Generally speaking, there is no bad time to buy Canada’s top banking stocks. History has shown that Canadian lenders are better positioned to reward long-term investors, such as those who are using their Tax-Free Savings Account (TFSAs) to grow their wealth.
One big attraction that makes the nation’s top five lenders a good buy is their rock-solid balance sheets, growing payouts, and diversified revenue streams.
One popular trading strategy that many investors have used to pick these great income stocks is to buy the one that is underperforming. That underdog catches up with the peers quickly and the investors who bet on its revival benefit from the upside.
The third-largest lender by the market size has had a weakest recovery among the top five lenders this year, gaining just over 4% so far. That rebound comes after more than 15% plunge in its share price last year.
That pullback was largely driven by investors’ concerns that the lender’s aggressive acquisition drive will erode profitability in the short run. In the most recent quarterly earnings, BNS posted a 17% rise in profit from international banking compared with a year earlier. But it showed a 4% decline in overall profit.
BNS has undertaken major changes over the past year, spending more than $7 billion on acquisitions to bolster its businesses in Chile and in wealth management, while selling a number of international operations in the Caribbean and El Salvador.
But, in my view, this weakness is short term and doesn’t change the long-term attractiveness of the lender, which has an excellent track record of paying growing dividends.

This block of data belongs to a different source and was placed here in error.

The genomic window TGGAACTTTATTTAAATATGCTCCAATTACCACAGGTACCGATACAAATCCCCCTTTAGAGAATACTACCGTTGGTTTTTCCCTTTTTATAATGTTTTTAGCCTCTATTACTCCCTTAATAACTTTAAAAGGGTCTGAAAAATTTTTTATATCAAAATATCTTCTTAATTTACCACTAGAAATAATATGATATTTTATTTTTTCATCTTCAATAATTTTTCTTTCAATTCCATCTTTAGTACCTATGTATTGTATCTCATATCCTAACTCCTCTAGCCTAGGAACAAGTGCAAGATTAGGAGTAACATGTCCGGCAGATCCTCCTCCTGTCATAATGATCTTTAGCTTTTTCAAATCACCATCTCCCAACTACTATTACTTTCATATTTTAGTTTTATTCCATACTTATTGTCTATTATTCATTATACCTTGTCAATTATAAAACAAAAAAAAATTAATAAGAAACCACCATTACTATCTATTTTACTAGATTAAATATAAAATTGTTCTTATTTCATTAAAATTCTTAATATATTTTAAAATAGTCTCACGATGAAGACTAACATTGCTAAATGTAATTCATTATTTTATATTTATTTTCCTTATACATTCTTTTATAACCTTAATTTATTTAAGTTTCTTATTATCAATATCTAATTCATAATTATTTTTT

“The pace of change will slow,” said Brian Porter, the bank’s chief executive officer, on a conference call with analysts as cited by The Globe and Mail. “We’ve dealt with our geographic footprint.”
Analysts, on average, see more than 6% annual growth in profit for BNS that will be driven its huge exposure in emerging markets and its strong presence in Canada, where it’s the third-largest lender by the market value.
Trading at $71.15 at the time of writing, BNS stock yields 4.9% and pays a $0.87-a-share quarterly dividend. I think this is one of the best times to add this solid dividend stock to your TFSA, as the lender recovers from the weakness and offers good potential of capital gains.
This article represents the opinion of the writer, who may disagree with the “official” recommendation position of a Motley Fool premium service or advisor. We’re Motley! Questioning an investing thesis — even one of our own — helps us all think critically about investing and make decisions that help us become smarter, happier, and richer, so we sometimes publish articles that may not be in line with recommendations, rankings or other content.
Fool contributor Haris Anwar has no position in the stocks mentioned in this article. Bank of Nova Scotia is a recommendation of Stock Advisor Canada.